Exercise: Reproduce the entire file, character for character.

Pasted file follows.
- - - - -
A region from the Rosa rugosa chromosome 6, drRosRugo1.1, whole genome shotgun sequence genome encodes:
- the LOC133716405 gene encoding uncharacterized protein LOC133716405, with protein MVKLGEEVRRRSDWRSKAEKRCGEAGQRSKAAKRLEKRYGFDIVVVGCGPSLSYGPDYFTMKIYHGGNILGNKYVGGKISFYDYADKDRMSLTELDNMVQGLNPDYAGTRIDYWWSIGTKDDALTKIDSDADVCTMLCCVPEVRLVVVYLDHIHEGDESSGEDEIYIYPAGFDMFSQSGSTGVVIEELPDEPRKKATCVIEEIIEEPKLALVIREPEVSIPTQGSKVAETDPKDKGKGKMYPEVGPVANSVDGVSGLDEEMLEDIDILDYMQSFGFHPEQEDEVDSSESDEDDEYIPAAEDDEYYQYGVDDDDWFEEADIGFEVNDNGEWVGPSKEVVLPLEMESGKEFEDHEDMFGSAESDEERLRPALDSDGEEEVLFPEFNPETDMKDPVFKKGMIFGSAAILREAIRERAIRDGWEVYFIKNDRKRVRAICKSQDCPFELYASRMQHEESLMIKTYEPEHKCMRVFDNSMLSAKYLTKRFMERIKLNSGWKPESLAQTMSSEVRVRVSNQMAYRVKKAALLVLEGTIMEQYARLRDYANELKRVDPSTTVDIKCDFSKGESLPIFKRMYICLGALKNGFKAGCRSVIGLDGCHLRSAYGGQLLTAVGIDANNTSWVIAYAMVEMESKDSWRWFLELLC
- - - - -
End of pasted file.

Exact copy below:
A region from the Rosa rugosa chromosome 6, drRosRugo1.1, whole genome shotgun sequence genome encodes:
- the LOC133716405 gene encoding uncharacterized protein LOC133716405, with protein MVKLGEEVRRRSDWRSKAEKRCGEAGQRSKAAKRLEKRYGFDIVVVGCGPSLSYGPDYFTMKIYHGGNILGNKYVGGKISFYDYADKDRMSLTELDNMVQGLNPDYAGTRIDYWWSIGTKDDALTKIDSDADVCTMLCCVPEVRLVVVYLDHIHEGDESSGEDEIYIYPAGFDMFSQSGSTGVVIEELPDEPRKKATCVIEEIIEEPKLALVIREPEVSIPTQGSKVAETDPKDKGKGKMYPEVGPVANSVDGVSGLDEEMLEDIDILDYMQSFGFHPEQEDEVDSSESDEDDEYIPAAEDDEYYQYGVDDDDWFEEADIGFEVNDNGEWVGPSKEVVLPLEMESGKEFEDHEDMFGSAESDEERLRPALDSDGEEEVLFPEFNPETDMKDPVFKKGMIFGSAAILREAIRERAIRDGWEVYFIKNDRKRVRAICKSQDCPFELYASRMQHEESLMIKTYEPEHKCMRVFDNSMLSAKYLTKRFMERIKLNSGWKPESLAQTMSSEVRVRVSNQMAYRVKKAALLVLEGTIMEQYARLRDYANELKRVDPSTTVDIKCDFSKGESLPIFKRMYICLGALKNGFKAGCRSVIGLDGCHLRSAYGGQLLTAVGIDANNTSWVIAYAMVEMESKDSWRWFLELLC